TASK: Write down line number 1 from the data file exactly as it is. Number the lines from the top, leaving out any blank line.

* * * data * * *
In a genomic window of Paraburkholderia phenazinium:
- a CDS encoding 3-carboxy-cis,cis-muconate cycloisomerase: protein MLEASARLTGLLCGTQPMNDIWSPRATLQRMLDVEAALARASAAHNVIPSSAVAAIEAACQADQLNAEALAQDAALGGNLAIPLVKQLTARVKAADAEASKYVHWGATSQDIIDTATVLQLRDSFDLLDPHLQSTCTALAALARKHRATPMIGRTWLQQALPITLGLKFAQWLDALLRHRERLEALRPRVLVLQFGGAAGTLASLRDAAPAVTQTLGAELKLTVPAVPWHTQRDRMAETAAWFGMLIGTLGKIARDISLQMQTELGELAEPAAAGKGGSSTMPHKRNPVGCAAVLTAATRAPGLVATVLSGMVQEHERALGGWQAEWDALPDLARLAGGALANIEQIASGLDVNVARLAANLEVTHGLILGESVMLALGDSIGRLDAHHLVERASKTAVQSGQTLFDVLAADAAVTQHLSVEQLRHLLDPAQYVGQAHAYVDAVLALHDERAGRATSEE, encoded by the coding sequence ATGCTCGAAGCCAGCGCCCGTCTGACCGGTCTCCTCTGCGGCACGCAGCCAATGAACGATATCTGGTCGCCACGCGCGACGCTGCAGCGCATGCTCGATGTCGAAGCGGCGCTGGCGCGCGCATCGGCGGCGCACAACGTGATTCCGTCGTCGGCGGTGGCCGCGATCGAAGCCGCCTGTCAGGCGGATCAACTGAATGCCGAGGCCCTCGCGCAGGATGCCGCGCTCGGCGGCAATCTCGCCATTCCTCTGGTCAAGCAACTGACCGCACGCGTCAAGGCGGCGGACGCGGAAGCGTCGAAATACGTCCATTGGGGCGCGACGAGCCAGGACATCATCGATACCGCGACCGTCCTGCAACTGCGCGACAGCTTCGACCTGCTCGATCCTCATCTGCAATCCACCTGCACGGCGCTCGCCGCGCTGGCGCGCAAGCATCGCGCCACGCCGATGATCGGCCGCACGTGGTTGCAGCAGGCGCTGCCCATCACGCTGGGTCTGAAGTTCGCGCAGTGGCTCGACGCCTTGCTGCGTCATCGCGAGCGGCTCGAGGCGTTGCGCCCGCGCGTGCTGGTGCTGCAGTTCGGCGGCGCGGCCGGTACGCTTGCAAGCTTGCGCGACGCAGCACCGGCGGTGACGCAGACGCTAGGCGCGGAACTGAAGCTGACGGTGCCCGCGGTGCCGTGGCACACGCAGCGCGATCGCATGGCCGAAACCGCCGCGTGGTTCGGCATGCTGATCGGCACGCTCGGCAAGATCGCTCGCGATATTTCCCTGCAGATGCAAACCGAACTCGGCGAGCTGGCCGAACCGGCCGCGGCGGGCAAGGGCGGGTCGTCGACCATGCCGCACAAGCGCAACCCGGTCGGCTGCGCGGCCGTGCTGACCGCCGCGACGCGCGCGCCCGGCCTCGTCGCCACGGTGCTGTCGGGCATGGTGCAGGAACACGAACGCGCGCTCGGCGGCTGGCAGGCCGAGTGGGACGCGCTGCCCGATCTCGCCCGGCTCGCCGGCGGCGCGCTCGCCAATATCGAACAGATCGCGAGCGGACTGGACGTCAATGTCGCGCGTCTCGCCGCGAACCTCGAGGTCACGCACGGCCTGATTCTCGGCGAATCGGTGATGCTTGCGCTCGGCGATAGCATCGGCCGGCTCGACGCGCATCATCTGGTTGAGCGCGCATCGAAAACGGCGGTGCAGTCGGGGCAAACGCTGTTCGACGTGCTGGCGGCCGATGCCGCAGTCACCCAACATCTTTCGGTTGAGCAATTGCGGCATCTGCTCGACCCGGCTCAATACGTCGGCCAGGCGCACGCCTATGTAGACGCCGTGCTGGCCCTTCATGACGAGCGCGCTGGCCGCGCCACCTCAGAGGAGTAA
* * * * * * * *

In a genomic window of Paraburkholderia phenazinium: